Though the Walk was originally conceived in part to encourage redevelopment of Hollywood Boulevard, the 1960s and 1970s were periods of protracted urban decay in the Hollywood area as residents moved to nearby suburbs. After the initial installation of approximately 1,500 stars in 1960 and 1961, eight years passed without the addition of a new star. In 1962, the Los Angeles City Council passed an ordinance naming the Hollywood Chamber of Commerce "the agent to advise the City" about adding names to the Walk, and the Chamber, over the following six years, devised rules, procedures, and financing methods to do so. In December 1968, Richard D. Zanuck was awarded the first star in eight years in a presentation ceremony hosted by Danny Thomas. In July 1978, the City of Los Angeles designated the Hollywood Walk of Fame a Los Angeles Historic-Cultural Monument.

Joe Pasternak Allan Warren
Johnny Grant, center, at producer Joe Pasternak's presentation ceremony in 1991. At left is Gene Kelly.

Radio personality, television producer and Chamber member Johnny Grant is generally credited with implementing the changes that resuscitated the Walk and established it as a significant tourist attraction. Beginning in 1968, Grant stimulated publicity and encouraged international press coverage by requiring that each recipient personally attend his or her star's unveiling ceremony. Grant later recalled that "it was tough to get people to come accept a star" until the neighborhood finally began its recovery in the 1980s. In 1980, he instituted a fee of $2,500, payable by the person or entity nominating the recipient, to fund the Walk of Fame's upkeep and minimize further taxpayer burden. The fee has increased incrementally over time; by 2002 it had reached $15,000, and stood at $30,000 in 2012. As of 2020, the fee is $50,000.

Grant was awarded a star in 1980 for his television work. In 2002, he received a second star in the "special" category to acknowledge his pivotal role in improving and popularizing the Walk.

Expansion

In 1984, a fifth category, Live Theatre, was added to acknowledge contributions from the live performance branch of the entertainment industry, and a second row of stars was created on each sidewalk to alternate with the existing stars.

Hollywood-walk-of-fame
Hollywood Boulevard, 7000 block, north side, looking westward

In 1994, the Walk of Fame was extended one block to the west on Hollywood Boulevard, from Sycamore Avenue to North LaBrea Avenue (plus the short segment of Marshfield Way that connects Hollywood and La Brea), where it now ends at the silver "Four Ladies of Hollywood" gazebo and the special "Walk of Fame" star. At the same time, Sophia Loren was honored with the 2,000th star on the Walk.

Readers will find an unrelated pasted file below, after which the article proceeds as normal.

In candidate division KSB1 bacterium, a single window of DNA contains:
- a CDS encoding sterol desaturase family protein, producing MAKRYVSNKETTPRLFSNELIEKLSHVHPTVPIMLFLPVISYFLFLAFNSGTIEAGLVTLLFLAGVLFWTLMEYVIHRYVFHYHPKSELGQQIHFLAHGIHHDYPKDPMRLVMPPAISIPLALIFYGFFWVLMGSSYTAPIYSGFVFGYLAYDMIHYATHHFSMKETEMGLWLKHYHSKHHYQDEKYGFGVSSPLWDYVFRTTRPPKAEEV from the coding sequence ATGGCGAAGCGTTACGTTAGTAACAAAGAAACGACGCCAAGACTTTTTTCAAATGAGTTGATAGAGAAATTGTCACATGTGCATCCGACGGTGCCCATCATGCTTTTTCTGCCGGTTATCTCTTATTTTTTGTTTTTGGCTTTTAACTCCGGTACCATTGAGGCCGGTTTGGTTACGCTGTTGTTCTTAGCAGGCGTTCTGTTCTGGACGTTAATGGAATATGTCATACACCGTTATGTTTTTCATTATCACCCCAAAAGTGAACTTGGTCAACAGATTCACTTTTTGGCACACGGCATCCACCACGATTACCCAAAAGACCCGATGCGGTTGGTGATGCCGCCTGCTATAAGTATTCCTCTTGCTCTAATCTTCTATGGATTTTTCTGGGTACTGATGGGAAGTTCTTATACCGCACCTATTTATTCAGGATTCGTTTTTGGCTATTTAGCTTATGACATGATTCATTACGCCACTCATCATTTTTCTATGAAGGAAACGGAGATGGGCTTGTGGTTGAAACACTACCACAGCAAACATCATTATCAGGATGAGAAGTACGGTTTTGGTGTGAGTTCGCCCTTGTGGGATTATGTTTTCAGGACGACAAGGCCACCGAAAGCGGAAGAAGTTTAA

During construction of tunnels for the Los Angeles subway system in 1996, the Metropolitan Transportation Authority (MTA) removed and stored more than 300 stars. Controversy arose when the MTA proposed a money-saving measure of jackhammering the 3-by-3-foot terrazzo pads, preserving only the brass lettering, surrounds, and medallions, then pouring new terrazzo after the tunnels were completed; but the Cultural Heritage Commission ruled that the star pads were to be removed intact.

Restoration

In 2008 a long-term restoration project began with an evaluation of all 2,365 stars on the Walk at the time, each receiving a letter grade of A, B, C, D, or F. Honorees whose stars received F grades, indicating the most severe damage, were Joan Collins, Peter Frampton, Dick Van Patten, Paul Douglas, Andrew L. Stone, Willard Waterman, Richard Boleslavsky, Ellen Drew, Frank Crumit, and Bobby Sherwood. Fifty celebrities' stars received "D" grades. The damage ranged from minor cosmetic flaws caused by normal weathering to holes and fissures severe enough to constitute a walking hazard. Plans were made to repair or replace at least 778 stars at an estimated cost of over $4 million.

The restoration is a collaboration among the Hollywood Chamber of Commerce and various Los Angeles city and county governmental offices, along with the MTA, which operates the Metro B Line that runs beneath the Walk, since earth movement due to the presence of the subway line is thought to be partly responsible for the damage.

To encourage supplemental funding for the project by corporate sponsors, the "Friends of Walk of Fame" program was inaugurated, with donors recognized through honorary plaques adjacent to the Walk of Fame in front of the Dolby Theatre. The program has received some criticism; Alana Semuels of the Los Angeles Times described it as "just the latest corporate attempt to buy some good buzz," and quoted a brand strategist who said, "I think Johnny Grant would roll over in his grave."